Professor studies silent inner voice.

Professor Mara Breen studies how we “hear” the words we read, and what happens when the brain expects one word but gets another.

By Keely Savoie

That inner voice that enunciates the written words you read comes in many different forms. Some say it sounds like the spoken voice. Some say it sings. And others say it is someone else’s voice entirely. Whatever the voice sounds like, it performs an important function in interpreting the written word.

Mara Breen, assistant professor of psychology at Mount Holyoke College, studies the relationship between the inner voice and its musical rhythms—known as implicit prosody—and how we mentally process the written word. She recently received the James S. McDonnell Foundation 21st Century Science Initiative in Understanding Human Cognition – Scholar Award to study the role of the inner voice in reading fluency and comprehension.

“What we are specifically interested in is what is the experience of prosody when we are reading silently,” Breen said. “In other words, what is the little voice in your head doing while you are reading? How does implicit prosody support reading comprehension?”

Breen and colleagues at Haskins Laboratories and the University of Connecticut have completed research that demonstrates a relationship between prosodic fluency and reading comprehension in high school students, even when accounting for IQ differences.

“We know that kids who sound good when reading aloud also tend to be good comprehenders,” she said. “One possibility is that those who are reading with good prosody out loud also generate good implicit prosody when reading silently. Their inner voice is giving them the cues that they need.”

Just as if they were listening to spoken language, many readers rely on cues of rhythm and cadence to predict words to come, even when reading silently. Breen looks at what happens in the brain during silent reading by using eye-tracking devices to determine how long a reader lingers on a given word. This provides an indication of how long it takes them to process it. Variations in processing time can give clues to what is happening internally and tracking this is a way that scientists can listen in on that silent voice.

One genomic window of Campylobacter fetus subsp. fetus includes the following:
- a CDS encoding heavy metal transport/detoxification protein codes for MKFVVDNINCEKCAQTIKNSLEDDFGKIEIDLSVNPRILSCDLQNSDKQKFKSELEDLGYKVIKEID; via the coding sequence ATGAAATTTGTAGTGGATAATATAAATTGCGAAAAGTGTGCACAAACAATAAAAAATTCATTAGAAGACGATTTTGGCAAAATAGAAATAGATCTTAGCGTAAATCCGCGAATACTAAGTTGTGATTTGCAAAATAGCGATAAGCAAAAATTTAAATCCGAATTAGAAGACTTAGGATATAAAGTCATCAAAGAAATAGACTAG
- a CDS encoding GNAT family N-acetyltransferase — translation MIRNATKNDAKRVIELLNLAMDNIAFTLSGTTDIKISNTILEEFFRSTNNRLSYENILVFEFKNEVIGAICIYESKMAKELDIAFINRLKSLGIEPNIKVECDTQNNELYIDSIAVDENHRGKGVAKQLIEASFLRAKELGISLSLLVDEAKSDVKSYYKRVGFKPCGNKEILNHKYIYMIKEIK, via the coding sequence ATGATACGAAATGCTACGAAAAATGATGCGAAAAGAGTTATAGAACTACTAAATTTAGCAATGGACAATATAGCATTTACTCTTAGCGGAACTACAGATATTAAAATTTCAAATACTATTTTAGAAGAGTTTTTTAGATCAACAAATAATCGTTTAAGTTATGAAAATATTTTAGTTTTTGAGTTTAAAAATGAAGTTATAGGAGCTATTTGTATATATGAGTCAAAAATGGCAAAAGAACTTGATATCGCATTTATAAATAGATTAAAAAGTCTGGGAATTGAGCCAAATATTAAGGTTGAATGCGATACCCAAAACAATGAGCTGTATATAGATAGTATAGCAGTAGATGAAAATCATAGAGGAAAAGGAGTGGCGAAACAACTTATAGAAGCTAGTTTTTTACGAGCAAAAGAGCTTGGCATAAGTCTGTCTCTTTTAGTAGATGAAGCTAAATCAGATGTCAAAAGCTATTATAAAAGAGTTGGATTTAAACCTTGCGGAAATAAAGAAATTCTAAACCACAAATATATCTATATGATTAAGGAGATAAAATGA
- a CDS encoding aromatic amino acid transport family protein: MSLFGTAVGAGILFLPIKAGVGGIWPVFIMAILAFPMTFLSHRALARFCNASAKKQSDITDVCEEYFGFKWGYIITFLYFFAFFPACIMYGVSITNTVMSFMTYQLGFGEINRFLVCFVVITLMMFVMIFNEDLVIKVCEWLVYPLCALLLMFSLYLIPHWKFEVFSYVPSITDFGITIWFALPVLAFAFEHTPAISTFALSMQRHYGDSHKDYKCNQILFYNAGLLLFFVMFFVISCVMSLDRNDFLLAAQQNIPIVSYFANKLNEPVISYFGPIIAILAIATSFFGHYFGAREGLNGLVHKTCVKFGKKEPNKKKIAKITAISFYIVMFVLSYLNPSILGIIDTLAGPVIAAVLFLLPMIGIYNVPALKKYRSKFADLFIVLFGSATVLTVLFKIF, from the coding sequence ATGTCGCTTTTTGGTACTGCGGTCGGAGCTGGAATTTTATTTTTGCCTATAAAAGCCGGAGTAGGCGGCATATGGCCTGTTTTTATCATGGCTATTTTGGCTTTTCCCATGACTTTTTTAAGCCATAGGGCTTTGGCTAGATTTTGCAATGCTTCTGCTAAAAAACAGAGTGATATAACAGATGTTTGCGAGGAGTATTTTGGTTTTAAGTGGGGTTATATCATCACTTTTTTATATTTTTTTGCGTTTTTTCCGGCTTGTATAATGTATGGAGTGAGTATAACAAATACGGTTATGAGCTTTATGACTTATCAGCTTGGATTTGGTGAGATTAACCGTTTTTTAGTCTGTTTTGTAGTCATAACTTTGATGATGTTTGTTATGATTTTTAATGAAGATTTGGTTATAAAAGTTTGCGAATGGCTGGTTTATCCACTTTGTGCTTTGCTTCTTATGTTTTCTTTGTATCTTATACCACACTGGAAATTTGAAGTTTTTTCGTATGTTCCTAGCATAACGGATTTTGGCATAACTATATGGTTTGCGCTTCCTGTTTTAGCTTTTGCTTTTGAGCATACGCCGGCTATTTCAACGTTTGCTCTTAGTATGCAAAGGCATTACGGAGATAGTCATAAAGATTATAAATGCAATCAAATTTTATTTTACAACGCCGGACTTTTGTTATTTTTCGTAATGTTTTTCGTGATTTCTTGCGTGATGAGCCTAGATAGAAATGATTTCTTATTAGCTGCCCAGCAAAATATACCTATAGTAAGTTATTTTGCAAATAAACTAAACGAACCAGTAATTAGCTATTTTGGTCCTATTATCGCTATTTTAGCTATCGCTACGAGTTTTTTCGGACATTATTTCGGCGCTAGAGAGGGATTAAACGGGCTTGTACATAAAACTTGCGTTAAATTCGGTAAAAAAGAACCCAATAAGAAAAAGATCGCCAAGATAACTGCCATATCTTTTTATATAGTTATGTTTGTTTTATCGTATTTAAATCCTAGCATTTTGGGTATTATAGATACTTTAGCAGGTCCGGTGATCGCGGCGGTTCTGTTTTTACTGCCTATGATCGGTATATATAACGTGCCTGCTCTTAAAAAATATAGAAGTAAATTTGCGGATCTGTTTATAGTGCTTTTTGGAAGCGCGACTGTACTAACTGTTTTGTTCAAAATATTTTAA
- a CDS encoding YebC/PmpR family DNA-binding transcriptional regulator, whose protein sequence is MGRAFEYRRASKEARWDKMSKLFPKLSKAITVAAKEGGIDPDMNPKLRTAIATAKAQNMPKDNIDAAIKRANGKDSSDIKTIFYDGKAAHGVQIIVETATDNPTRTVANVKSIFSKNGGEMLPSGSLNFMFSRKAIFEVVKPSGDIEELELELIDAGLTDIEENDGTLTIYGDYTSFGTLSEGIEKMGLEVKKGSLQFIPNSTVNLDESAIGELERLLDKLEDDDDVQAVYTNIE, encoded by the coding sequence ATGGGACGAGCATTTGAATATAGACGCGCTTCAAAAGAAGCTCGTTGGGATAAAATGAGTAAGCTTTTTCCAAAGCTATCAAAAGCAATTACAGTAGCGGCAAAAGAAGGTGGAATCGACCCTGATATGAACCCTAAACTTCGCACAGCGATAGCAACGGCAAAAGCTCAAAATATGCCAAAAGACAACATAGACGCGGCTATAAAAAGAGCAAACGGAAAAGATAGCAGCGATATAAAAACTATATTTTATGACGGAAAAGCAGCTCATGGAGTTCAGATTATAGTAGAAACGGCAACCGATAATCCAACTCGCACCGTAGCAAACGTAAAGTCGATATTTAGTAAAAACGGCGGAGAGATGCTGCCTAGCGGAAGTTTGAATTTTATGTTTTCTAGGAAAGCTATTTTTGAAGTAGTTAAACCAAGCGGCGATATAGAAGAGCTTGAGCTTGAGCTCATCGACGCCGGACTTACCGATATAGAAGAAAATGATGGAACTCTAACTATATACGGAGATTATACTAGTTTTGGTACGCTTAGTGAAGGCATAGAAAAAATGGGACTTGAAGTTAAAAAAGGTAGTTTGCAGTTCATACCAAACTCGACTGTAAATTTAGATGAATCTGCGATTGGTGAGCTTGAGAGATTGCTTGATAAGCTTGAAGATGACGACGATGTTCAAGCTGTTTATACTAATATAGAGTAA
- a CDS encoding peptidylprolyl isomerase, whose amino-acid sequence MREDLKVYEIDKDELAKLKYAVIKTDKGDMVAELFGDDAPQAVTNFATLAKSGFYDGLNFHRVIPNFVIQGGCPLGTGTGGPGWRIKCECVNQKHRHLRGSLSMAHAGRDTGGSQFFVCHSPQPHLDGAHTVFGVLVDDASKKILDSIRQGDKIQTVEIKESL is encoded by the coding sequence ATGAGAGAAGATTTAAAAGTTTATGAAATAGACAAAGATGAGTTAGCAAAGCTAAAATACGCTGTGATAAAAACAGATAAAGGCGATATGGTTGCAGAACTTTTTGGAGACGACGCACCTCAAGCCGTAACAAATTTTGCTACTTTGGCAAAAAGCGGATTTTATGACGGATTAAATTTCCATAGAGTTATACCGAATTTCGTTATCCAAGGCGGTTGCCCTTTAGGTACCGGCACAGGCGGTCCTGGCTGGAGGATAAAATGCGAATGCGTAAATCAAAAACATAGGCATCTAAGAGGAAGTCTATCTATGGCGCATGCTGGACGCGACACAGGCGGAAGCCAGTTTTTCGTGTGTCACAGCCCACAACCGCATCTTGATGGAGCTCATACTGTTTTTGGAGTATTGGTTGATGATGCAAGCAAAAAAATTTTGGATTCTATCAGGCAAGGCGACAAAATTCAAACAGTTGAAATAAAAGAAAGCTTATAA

“If a sentence has a particular rhythmic structure, people will tend to predict that strong syllables will occur at specific time points,” Breen said.

When most people read a limerick, for example, they typically hear their inner voice finish the phrase. Most of the time, this predictive interpretation of words makes reading more efficient. But what happens when the written word violates the brain’s expectation?

Take, for example, this portion of a limerick:

There once was a clever young gent
Who had a nice talk to present

and compare it to this:

There once was a penniless peasant
Who went to his master to present

In the second instance, the stress pattern of “present” is not what the reader expects based on the rhyme and rhythm of the preceding words, Breen noted.

“Now you have this mismatch between what you expected and what you are seeing,” said Breen.

To determine whether this prosodic sour note affected reading time and comprehension, Breen and her collaborators performed eye-tracking studies on readers. They found that even when people were looking at exactly the same material, they slowed down when the stress pattern of the word was inconsistent with what the rhythm of the sentence predicted.

“They took a lot longer to read it,” Breen said. “We interpreted that to mean that people were generating these sound representations even when reading silently.”

Implicit prosody isn’t always helpful

The finding demonstrates that spoken language is fundamental to the brain and that understanding written language is likely a more recent development, according to Charles Clifton, a professor in the psychology department at the University of Massachusetts Amherst, who collaborated with Breen on some of her research.

"Mara demonstrates that implicit prosody can guide comprehension by showing that comprehension is actually impaired when an unusual sentence configuration is encountered,” he said. “[In those cases,] the normally helpful guidance that implicit prosody provides leads the reader astray."

Even more challenging for readers than the misleading limericks was when they had to re-categorize words syntactically or when they had to reimagine the word rhythm, Breen said.

For example:

The brilliant abstract the best ideas from the things they read.

Most people will read “brilliant abstract” as an adjective preceding a noun, a superlative review of a scholarly overview (brilliant AB-stract). But it quickly becomes clear that “brilliant” is a noun—a class of people—and “abstract” is a verb with a different pronunciation (ab-STRACT). The reader has to start fresh to make the correction.

“We found that these types of sentences were even more difficult and led to even greater slowdowns,” Breen said.

Another question Breen is examining is how implicit prosody affects comprehension and reading ability in children.

Her future research will investigate this and other ways in which implicit prosody can help or hinder reading comprehension.

“I am excited about this research on multiple levels,” Breen said. “What we’re learning will help us understand some of the most basic processes of silent reading, a skill that we mostly take for granted in everyday life. And on a practical level, what we uncover may aid in the development of prosodic interventions to improve kids’ reading comprehension abilities.”

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